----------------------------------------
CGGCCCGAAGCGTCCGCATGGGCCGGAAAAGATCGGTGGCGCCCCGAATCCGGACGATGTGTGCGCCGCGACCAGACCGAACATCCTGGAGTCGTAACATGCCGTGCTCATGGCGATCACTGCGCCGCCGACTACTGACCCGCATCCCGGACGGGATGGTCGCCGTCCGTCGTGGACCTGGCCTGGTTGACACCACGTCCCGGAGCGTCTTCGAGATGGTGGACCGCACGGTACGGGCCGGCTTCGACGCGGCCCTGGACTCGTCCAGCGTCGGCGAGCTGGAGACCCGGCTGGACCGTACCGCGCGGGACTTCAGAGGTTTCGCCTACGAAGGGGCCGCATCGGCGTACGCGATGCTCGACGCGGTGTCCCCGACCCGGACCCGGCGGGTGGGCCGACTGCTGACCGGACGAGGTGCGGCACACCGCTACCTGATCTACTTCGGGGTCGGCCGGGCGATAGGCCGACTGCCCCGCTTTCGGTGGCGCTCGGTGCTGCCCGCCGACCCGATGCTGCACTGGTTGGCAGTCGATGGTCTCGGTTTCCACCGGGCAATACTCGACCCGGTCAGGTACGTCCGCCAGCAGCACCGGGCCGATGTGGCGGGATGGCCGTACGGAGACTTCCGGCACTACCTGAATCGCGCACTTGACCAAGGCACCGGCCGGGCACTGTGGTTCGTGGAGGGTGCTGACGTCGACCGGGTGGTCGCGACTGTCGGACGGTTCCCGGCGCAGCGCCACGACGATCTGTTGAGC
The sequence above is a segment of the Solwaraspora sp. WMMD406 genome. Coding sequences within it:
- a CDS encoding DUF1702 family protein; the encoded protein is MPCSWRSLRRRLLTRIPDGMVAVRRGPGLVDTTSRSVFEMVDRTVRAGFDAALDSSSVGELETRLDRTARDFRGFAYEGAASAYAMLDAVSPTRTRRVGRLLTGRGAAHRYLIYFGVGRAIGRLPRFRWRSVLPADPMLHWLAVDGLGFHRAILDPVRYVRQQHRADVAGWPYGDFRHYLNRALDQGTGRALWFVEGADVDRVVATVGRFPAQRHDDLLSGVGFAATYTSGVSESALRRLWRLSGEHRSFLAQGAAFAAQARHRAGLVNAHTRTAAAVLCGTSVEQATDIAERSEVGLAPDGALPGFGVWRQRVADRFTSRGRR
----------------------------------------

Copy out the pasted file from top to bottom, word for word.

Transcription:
CGGCCCGAAGCGTCCGCATGGGCCGGAAAAGATCGGTGGCGCCCCGAATCCGGACGATGTGTGCGCCGCGACCAGACCGAACATCCTGGAGTCGTAACATGCCGTGCTCATGGCGATCACTGCGCCGCCGACTACTGACCCGCATCCCGGACGGGATGGTCGCCGTCCGTCGTGGACCTGGCCTGGTTGACACCACGTCCCGGAGCGTCTTCGAGATGGTGGACCGCACGGTACGGGCCGGCTTCGACGCGGCCCTGGACTCGTCCAGCGTCGGCGAGCTGGAGACCCGGCTGGACCGTACCGCGCGGGACTTCAGAGGTTTCGCCTACGAAGGGGCCGCATCGGCGTACGCGATGCTCGACGCGGTGTCCCCGACCCGGACCCGGCGGGTGGGCCGACTGCTGACCGGACGAGGTGCGGCACACCGCTACCTGATCTACTTCGGGGTCGGCCGGGCGATAGGCCGACTGCCCCGCTTTCGGTGGCGCTCGGTGCTGCCCGCCGACCCGATGCTGCACTGGTTGGCAGTCGATGGTCTCGGTTTCCACCGGGCAATACTCGACCCGGTCAGGTACGTCCGCCAGCAGCACCGGGCCGATGTGGCGGGATGGCCGTACGGAGACTTCCGGCACTACCTGAATCGCGCACTTGACCAAGGCACCGGCCGGGCACTGTGGTTCGTGGAGGGTGCTGACGTCGACCGGGTGGTCGCGACTGTCGGACGGTTCCCGGCGCAGCGCCACGACGATCTGTTGAGC
The sequence above is a segment of the Solwaraspora sp. WMMD406 genome. Coding sequences within it:
- a CDS encoding DUF1702 family protein; the encoded protein is MPCSWRSLRRRLLTRIPDGMVAVRRGPGLVDTTSRSVFEMVDRTVRAGFDAALDSSSVGELETRLDRTARDFRGFAYEGAASAYAMLDAVSPTRTRRVGRLLTGRGAAHRYLIYFGVGRAIGRLPRFRWRSVLPADPMLHWLAVDGLGFHRAILDPVRYVRQQHRADVAGWPYGDFRHYLNRALDQGTGRALWFVEGADVDRVVATVGRFPAQRHDDLLSGVGFAATYTSGVSESALRRLWRLSGEHRSFLAQGAAFAAQARHRAGLVNAHTRTAAAVLCGTSVEQATDIAERSEVGLAPDGALPGFGVWRQRVADRFTSRGRR